While I was outside I realised that my pen in my shirt pocket was cracked on the cover. I had 5 mins miserable lunch and went upstairs. After Boxing he was polishing his shoes and he asked to see me. He started showing off his shoe polishing gadget and then said with a grin on his face, "Sorry" and "Do you forgive me?" I didn't answer. Then he said "How do you feel?" I said "I'm still a bit angry" and he said "Well I'd better still see you at 4.30."
After meditation I was in the refectory playing an electronic game and he walked into the kitchen. After a minute I switched off the game and went over to him. He said "You're late" and that I had been cheeky. I said "Sorry" for talking at lunch. He forgave me all to (sic) readily. Then he went on and asked me why, if it was so easy to say sorry it took me 4 hours? Then he asked if I stayed for Homework, and left.
After homework he said to me, "Well?" I said "Well what?" and he said "Oh, nothing" and walked out. After group I told Mum 'n' Dad. They decided to let the matter drop.



Notes:
1. The thing about my pen being cracked was that Russell's poke to my ribs was so hard it cracked the pen, and we're talking one of those Osmiroid ink pens of course.
2. I was staying for homework because I had SES 'group' that night.
3. The following days I had a cold because of having to stand outdoors in the freezing cold with only a jumper over my shirt, no outdoor clothes allowed.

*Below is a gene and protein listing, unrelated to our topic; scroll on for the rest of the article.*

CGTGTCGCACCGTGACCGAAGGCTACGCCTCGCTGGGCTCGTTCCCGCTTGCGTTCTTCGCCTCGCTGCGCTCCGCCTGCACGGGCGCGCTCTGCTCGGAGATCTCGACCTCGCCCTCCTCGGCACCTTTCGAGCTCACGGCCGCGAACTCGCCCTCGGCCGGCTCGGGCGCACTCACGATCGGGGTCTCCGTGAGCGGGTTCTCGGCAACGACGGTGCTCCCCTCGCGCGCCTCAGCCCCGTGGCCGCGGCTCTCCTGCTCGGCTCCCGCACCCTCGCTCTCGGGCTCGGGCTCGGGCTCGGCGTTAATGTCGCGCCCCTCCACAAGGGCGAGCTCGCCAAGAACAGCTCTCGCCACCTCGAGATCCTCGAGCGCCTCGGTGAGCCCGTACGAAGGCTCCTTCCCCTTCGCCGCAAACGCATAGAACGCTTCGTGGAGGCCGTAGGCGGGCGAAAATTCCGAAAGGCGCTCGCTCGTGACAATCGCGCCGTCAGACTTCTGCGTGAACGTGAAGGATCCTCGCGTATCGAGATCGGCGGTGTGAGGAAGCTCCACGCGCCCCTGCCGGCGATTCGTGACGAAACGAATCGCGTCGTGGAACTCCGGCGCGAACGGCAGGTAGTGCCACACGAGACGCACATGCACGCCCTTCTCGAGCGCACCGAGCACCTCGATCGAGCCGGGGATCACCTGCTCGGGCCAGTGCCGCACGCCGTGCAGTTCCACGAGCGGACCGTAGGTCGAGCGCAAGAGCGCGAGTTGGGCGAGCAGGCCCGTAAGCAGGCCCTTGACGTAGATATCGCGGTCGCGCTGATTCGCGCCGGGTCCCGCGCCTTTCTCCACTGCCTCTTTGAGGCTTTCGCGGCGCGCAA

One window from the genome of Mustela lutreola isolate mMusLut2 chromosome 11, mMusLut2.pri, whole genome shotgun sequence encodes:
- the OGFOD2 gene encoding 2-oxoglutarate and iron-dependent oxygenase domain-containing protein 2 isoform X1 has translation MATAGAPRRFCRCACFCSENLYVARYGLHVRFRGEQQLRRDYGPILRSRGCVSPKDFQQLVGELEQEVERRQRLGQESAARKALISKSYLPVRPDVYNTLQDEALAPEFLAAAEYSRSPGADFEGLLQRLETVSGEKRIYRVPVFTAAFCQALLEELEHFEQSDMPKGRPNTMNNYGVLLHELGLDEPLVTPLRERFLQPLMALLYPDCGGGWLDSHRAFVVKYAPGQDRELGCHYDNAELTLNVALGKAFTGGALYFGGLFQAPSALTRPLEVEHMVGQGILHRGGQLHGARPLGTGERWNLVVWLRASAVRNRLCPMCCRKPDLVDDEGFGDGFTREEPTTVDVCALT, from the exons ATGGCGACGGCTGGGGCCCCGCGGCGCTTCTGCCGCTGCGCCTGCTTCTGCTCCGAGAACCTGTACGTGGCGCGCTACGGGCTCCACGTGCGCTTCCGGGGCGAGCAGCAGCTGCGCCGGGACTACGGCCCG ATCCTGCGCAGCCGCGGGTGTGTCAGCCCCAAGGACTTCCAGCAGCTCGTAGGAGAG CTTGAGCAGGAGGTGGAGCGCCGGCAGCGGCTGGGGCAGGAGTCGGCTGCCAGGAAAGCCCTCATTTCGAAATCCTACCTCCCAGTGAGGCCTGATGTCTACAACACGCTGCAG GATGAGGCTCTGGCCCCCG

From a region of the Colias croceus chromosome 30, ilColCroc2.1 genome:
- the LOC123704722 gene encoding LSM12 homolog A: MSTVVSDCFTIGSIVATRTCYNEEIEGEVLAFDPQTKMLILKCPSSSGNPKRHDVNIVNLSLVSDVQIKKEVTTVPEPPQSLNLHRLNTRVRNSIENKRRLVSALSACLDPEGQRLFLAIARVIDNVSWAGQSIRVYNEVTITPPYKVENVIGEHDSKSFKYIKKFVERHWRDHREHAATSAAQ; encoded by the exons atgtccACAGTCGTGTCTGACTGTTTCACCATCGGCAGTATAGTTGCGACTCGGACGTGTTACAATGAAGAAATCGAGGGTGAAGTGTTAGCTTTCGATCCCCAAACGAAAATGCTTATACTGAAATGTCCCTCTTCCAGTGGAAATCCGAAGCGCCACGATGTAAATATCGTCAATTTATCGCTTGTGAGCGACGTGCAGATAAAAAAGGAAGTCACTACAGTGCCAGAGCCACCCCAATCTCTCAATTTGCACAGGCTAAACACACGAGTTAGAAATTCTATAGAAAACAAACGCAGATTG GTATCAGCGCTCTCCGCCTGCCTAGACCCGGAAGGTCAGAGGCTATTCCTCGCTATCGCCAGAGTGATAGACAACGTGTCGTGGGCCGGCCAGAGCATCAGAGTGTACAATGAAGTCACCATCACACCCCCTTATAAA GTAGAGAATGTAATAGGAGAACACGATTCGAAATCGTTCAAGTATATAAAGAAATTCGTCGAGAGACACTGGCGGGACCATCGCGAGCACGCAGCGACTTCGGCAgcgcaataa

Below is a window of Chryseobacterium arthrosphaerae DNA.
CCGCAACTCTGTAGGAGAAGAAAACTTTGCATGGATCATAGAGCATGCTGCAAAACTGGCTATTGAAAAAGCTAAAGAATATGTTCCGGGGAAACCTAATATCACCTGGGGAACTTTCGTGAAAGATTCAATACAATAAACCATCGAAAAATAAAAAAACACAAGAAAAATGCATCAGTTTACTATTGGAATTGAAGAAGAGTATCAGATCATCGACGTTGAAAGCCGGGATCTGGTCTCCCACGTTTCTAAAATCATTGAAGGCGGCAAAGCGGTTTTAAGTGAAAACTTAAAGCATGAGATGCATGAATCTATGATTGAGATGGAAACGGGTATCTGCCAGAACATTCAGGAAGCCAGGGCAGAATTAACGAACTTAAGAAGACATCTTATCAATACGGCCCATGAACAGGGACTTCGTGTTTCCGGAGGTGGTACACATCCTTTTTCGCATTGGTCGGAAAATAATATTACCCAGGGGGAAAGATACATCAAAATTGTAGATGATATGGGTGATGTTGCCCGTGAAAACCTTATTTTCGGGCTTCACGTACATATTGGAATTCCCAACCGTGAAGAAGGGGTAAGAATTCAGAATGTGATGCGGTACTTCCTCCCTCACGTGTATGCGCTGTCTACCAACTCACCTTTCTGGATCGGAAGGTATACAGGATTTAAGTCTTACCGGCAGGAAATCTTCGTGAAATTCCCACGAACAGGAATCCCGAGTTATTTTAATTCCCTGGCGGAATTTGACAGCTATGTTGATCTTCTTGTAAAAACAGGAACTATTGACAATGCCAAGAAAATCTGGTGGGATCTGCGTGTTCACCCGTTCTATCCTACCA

4. That stuff about what I called Russell's 'defence tactics' is that it was obvious to me he was a bit worried I would report him, and like a true abuser he was bullying me to try and intimidate me into silence.
5. When I went back indoors, I had only a very small lunch as I had been given 5 minutes. I was in tears and was passed trying to hide it. Mr Salaman was clearly concerned, though he would not voice anything, but he made sure a place was made for me and that I was served promptly. (Being served promptly mattered, because the rule was that we were not allowed to take food onto our plates; we had to wait to be served. If the people around you were unobservant or didn't like you, you could end up with a thin meal, or occasionally none. Asking to be served or being caught nudging your neighbour in the ribs resulted in punishment, usually waiting 5 minutes without food.)


Wednesday, 2nd February:
Ill due to Russell


Thursday, 3rd Februrary:
At school. Off all sport


Friday, 4th Februrary:
Same as yesterday.



I didn't write anymore in my diary about this event, but there were several 'aftershocks'. Colin Russell called me into detention several times. I recall it being about one per week for the next 4-6 weeks, but it may have just been a day or two between them. At these detentions the farce of apologies and forgiveness continued. The next detention Russell came in and said he was sorry and asked I would forgive him. It transpired later in that detention that he was saying sorry for arriving late to the detention, and nothing to do with the preceding incident. This series of detentions were all about extracting forgiveness from me. Bizarre and twisted or what? If you thought my analogy of "Guantanamo for kids" was over the top, maybe this illustrates my point.